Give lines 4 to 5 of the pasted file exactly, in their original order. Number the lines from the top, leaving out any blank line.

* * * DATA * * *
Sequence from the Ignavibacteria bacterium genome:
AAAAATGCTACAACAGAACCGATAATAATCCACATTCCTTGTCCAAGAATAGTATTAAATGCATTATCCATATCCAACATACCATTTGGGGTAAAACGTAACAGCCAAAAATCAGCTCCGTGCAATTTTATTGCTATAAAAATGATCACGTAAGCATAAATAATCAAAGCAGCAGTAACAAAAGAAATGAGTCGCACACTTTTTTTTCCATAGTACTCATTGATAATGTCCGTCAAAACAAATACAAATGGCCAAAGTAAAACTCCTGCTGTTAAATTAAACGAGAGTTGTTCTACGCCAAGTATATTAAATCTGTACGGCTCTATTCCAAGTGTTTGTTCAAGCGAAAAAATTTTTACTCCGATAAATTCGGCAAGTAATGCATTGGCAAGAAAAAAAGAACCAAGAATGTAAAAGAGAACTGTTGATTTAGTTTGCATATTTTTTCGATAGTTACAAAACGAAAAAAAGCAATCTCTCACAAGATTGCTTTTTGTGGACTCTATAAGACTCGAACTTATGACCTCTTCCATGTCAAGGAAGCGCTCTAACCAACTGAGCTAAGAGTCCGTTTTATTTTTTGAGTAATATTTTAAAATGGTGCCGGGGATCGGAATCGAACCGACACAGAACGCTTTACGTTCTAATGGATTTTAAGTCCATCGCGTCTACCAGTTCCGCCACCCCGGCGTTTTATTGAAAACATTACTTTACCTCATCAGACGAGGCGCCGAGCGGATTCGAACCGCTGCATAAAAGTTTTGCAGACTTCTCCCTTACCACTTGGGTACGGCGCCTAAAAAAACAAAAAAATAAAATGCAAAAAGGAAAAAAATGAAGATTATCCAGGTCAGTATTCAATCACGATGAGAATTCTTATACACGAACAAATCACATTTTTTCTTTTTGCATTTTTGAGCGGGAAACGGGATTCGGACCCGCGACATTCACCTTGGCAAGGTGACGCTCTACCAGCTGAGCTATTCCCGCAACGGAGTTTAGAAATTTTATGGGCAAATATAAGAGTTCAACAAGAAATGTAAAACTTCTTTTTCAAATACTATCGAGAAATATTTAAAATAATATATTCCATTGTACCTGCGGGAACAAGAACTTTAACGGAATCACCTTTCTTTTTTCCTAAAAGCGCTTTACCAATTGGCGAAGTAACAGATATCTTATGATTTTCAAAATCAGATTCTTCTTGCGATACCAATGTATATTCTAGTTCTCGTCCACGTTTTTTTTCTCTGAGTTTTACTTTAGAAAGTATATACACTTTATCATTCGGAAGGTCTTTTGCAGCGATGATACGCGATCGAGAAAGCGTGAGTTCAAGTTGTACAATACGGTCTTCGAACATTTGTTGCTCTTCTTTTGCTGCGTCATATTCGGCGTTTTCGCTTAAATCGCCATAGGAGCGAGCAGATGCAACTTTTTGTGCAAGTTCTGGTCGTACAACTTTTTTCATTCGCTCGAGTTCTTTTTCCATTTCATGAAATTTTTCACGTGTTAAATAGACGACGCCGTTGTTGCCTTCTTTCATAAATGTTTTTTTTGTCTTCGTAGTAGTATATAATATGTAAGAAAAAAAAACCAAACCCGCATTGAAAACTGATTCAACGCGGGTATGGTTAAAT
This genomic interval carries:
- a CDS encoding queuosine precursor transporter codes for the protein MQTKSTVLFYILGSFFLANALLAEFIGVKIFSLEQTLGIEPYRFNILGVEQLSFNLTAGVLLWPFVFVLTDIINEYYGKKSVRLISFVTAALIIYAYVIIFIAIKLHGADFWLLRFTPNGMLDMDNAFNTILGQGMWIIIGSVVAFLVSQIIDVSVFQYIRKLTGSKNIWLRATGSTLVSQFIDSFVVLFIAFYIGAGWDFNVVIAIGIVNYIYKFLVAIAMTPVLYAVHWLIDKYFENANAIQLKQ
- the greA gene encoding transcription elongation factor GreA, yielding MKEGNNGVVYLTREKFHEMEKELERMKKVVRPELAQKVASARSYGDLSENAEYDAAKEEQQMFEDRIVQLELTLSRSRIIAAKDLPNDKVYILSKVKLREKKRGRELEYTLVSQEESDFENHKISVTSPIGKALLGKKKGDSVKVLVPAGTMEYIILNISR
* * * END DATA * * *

- a CDS encoding queuosine precursor transporter codes for the protein MQTKSTVLFYILGSFFLANALLAEFIGVKIFSLEQTLGIEPYRFNILGVEQLSFNLTAGVLLWPFVFVLTDIINEYYGKKSVRLISFVTAALIIYAYVIIFIAIKLHGADFWLLRFTPNGMLDMDNAFNTILGQGMWIIIGSVVAFLVSQIIDVSVFQYIRKLTGSKNIWLRATGSTLVSQFIDSFVVLFIAFYIGAGWDFNVVIAIGIVNYIYKFLVAIAMTPVLYAVHWLIDKYFENANAIQLKQ
- the greA gene encoding transcription elongation factor GreA, yielding MKEGNNGVVYLTREKFHEMEKELERMKKVVRPELAQKVASARSYGDLSENAEYDAAKEEQQMFEDRIVQLELTLSRSRIIAAKDLPNDKVYILSKVKLREKKRGRELEYTLVSQEESDFENHKISVTSPIGKALLGKKKGDSVKVLVPAGTMEYIILNISR